out into the future.however, they are acutely
    aware that the reinvestment of the coupon
    interest can dramatically affect their realized
    return (making it different than the
    yield-to-maturity.)\
  • They have some alternativeschoose zero coupon
    bonds, or immunize themselves from interest rate
    fluctuations (using duration matching strategies)

125
Bond Pricing Theorums
  • Malkiel Theorums

126
Theorums about Bond Prices
  • 1. Bond prices move inversely to bond yields.
  • 2. For any given difference between the coupon
    rate and the yield to maturity, the accompanying
    price change will be greater, the longer the term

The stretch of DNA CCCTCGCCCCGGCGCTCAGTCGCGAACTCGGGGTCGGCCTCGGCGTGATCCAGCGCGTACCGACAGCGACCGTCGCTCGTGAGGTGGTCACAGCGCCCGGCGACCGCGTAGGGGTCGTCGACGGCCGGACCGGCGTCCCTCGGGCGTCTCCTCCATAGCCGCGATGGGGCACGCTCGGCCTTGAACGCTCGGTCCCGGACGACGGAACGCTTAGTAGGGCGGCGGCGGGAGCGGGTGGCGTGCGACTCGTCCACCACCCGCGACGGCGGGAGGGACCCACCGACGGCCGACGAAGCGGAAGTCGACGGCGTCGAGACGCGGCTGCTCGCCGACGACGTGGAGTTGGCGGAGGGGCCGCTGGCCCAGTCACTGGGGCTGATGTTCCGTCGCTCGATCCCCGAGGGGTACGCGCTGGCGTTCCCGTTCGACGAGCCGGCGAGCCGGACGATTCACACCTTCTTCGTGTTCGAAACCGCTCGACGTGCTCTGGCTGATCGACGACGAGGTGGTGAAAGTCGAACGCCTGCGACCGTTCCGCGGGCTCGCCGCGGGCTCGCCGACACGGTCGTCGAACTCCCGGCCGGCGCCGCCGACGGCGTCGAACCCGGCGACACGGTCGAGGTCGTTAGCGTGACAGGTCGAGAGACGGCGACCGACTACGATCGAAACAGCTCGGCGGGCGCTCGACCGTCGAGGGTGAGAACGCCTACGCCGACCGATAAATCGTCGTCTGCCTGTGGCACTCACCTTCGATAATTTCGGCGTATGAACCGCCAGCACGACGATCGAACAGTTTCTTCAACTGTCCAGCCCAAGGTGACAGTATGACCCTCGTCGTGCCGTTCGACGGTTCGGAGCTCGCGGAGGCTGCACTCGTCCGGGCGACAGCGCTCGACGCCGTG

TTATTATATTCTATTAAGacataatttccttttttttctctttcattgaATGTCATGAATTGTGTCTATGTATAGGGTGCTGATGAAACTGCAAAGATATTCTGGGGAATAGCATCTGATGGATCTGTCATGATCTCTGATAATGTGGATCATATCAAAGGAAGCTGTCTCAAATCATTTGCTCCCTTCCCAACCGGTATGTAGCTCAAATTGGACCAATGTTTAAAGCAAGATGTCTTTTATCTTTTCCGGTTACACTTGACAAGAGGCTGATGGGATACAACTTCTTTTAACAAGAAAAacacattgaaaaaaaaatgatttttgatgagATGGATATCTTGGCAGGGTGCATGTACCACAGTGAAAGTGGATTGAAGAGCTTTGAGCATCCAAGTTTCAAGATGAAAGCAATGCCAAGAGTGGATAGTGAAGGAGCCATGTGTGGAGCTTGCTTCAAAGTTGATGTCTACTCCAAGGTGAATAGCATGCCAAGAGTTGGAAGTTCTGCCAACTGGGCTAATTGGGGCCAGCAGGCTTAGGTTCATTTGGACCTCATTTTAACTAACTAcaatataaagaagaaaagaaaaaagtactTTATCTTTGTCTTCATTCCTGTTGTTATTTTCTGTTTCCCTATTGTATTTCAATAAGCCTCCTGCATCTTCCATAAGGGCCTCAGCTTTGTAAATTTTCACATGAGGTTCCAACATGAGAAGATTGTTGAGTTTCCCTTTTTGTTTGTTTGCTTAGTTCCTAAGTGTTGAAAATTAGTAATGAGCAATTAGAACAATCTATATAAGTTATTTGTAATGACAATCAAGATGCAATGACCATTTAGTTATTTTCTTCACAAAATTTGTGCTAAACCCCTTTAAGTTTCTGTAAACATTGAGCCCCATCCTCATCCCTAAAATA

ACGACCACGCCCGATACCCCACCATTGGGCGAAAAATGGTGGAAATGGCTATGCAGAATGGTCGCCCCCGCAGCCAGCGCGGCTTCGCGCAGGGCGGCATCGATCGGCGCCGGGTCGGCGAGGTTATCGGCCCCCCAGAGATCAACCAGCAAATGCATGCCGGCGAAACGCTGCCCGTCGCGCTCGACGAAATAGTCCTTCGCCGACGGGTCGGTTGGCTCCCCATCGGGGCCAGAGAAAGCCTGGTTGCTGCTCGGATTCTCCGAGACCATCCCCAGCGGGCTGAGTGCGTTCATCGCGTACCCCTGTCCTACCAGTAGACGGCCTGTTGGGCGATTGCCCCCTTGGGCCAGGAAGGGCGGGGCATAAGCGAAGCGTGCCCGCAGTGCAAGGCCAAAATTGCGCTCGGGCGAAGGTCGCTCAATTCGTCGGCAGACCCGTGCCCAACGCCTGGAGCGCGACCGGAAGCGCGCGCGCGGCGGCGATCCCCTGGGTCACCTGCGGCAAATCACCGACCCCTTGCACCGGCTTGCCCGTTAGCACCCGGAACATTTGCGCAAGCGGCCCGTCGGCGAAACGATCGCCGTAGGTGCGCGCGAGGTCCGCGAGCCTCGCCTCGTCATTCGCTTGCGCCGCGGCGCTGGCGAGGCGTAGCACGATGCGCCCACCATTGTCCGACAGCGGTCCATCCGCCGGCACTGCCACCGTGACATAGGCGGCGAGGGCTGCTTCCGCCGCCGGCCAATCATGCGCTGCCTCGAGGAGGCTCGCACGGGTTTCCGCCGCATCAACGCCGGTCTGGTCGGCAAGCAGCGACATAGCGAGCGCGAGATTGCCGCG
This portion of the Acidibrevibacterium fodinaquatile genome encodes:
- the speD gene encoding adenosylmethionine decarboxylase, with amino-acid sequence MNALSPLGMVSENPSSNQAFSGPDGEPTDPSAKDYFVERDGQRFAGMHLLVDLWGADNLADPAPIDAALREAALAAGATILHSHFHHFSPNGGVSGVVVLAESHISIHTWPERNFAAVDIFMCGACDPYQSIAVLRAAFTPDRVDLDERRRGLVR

to maturity (long-term bond prices are more
    sensitive to interest rates changes than
    short-term bond prices).

127
Theorums about Bond Prices
  • 3. The percentage change described in theorum 2
    increases at a diminishing rate as n increases.
  • 4.For any given maturity, a decrease in yields
    causes a capital gain which is larger than the
    capital loss resulting from an equal increase in
    yields.

128
Theorums about Bond Prices
  • 5. The higher the coupon rate on a bond, the
    smaller will be the percentage change for any
    given change in yields.

129
Theorum Implications
  • 1. It is best to buy into the bond market at the
    peak of an interest rate cycle.
  • Because
  • as interest rates fall, bond prices will rise
    and the investor will receive capital gain (this
    is important for investors with investment time
    horizons that are shorter than the term remaining
    to maturity of the bond.)

130
Theorum Implications
  • 1. It is best to buy into the bond market at the
    peak of an interest rate cycle.
  • Because
  • the bond will be priced to offer a high yield to